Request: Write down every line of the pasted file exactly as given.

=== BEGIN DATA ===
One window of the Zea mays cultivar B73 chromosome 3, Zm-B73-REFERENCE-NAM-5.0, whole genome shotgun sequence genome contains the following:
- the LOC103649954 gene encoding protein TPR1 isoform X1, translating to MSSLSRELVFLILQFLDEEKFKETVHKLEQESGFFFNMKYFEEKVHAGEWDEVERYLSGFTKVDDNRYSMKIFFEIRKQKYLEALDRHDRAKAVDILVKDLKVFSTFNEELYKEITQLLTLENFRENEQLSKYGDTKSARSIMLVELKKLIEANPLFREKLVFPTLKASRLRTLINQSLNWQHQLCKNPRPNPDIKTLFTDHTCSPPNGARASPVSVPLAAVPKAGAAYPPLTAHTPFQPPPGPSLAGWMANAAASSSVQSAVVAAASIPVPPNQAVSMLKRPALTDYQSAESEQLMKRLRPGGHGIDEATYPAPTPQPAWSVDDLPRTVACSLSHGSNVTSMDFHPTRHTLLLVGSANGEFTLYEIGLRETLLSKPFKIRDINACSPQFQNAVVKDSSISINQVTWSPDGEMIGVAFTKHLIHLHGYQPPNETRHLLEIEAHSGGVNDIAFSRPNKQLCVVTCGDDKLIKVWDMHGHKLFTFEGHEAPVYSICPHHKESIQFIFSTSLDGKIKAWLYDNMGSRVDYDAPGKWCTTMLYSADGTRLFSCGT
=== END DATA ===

One window of the Zea mays cultivar B73 chromosome 3, Zm-B73-REFERENCE-NAM-5.0, whole genome shotgun sequence genome contains the following:
- the LOC103649954 gene encoding protein TPR1 isoform X1, translating to MSSLSRELVFLILQFLDEEKFKETVHKLEQESGFFFNMKYFEEKVHAGEWDEVERYLSGFTKVDDNRYSMKIFFEIRKQKYLEALDRHDRAKAVDILVKDLKVFSTFNEELYKEITQLLTLENFRENEQLSKYGDTKSARSIMLVELKKLIEANPLFREKLVFPTLKASRLRTLINQSLNWQHQLCKNPRPNPDIKTLFTDHTCSPPNGARASPVSVPLAAVPKAGAAYPPLTAHTPFQPPPGPSLAGWMANAAASSSVQSAVVAAASIPVPPNQAVSMLKRPALTDYQSAESEQLMKRLRPGGHGIDEATYPAPTPQPAWSVDDLPRTVACSLSHGSNVTSMDFHPTRHTLLLVGSANGEFTLYEIGLRETLLSKPFKIRDINACSPQFQNAVVKDSSISINQVTWSPDGEMIGVAFTKHLIHLHGYQPPNETRHLLEIEAHSGGVNDIAFSRPNKQLCVVTCGDDKLIKVWDMHGHKLFTFEGHEAPVYSICPHHKESIQFIFSTSLDGKIKAWLYDNMGSRVDYDAPGKWCTTMLYSADGTRLFSCGT